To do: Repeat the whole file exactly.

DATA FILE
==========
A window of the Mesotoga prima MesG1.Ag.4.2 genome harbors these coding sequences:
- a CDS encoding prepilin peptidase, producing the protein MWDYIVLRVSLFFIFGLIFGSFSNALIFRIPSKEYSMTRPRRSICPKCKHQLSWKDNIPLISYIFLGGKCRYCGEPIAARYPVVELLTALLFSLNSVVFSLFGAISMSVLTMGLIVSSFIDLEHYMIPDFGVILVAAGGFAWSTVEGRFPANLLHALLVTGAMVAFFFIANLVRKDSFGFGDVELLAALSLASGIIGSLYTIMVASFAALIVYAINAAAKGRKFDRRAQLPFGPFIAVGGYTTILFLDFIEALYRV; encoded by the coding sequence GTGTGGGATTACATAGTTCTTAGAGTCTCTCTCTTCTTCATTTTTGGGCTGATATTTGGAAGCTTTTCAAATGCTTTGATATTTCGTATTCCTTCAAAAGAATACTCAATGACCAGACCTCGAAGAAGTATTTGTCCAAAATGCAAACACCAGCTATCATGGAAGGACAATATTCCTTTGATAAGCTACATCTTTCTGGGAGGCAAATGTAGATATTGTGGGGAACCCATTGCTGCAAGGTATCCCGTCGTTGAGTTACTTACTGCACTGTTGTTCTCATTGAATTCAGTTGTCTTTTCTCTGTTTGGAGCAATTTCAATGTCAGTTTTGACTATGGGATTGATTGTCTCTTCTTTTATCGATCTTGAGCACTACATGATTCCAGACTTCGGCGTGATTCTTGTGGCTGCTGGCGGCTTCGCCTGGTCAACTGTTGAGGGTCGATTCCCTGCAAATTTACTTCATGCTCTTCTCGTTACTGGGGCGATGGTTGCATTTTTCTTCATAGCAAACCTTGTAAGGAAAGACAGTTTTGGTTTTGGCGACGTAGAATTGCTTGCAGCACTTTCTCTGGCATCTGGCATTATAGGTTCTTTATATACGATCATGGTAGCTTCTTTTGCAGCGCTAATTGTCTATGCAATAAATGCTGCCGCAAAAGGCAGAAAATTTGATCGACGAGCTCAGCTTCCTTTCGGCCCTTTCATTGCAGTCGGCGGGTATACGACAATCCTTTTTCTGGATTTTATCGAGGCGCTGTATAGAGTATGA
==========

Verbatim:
A window of the Mesotoga prima MesG1.Ag.4.2 genome harbors these coding sequences:
- a CDS encoding prepilin peptidase, producing the protein MWDYIVLRVSLFFIFGLIFGSFSNALIFRIPSKEYSMTRPRRSICPKCKHQLSWKDNIPLISYIFLGGKCRYCGEPIAARYPVVELLTALLFSLNSVVFSLFGAISMSVLTMGLIVSSFIDLEHYMIPDFGVILVAAGGFAWSTVEGRFPANLLHALLVTGAMVAFFFIANLVRKDSFGFGDVELLAALSLASGIIGSLYTIMVASFAALIVYAINAAAKGRKFDRRAQLPFGPFIAVGGYTTILFLDFIEALYRV; encoded by the coding sequence GTGTGGGATTACATAGTTCTTAGAGTCTCTCTCTTCTTCATTTTTGGGCTGATATTTGGAAGCTTTTCAAATGCTTTGATATTTCGTATTCCTTCAAAAGAATACTCAATGACCAGACCTCGAAGAAGTATTTGTCCAAAATGCAAACACCAGCTATCATGGAAGGACAATATTCCTTTGATAAGCTACATCTTTCTGGGAGGCAAATGTAGATATTGTGGGGAACCCATTGCTGCAAGGTATCCCGTCGTTGAGTTACTTACTGCACTGTTGTTCTCATTGAATTCAGTTGTCTTTTCTCTGTTTGGAGCAATTTCAATGTCAGTTTTGACTATGGGATTGATTGTCTCTTCTTTTATCGATCTTGAGCACTACATGATTCCAGACTTCGGCGTGATTCTTGTGGCTGCTGGCGGCTTCGCCTGGTCAACTGTTGAGGGTCGATTCCCTGCAAATTTACTTCATGCTCTTCTCGTTACTGGGGCGATGGTTGCATTTTTCTTCATAGCAAACCTTGTAAGGAAAGACAGTTTTGGTTTTGGCGACGTAGAATTGCTTGCAGCACTTTCTCTGGCATCTGGCATTATAGGTTCTTTATATACGATCATGGTAGCTTCTTTTGCAGCGCTAATTGTCTATGCAATAAATGCTGCCGCAAAAGGCAGAAAATTTGATCGACGAGCTCAGCTTCCTTTCGGCCCTTTCATTGCAGTCGGCGGGTATACGACAATCCTTTTTCTGGATTTTATCGAGGCGCTGTATAGAGTATGA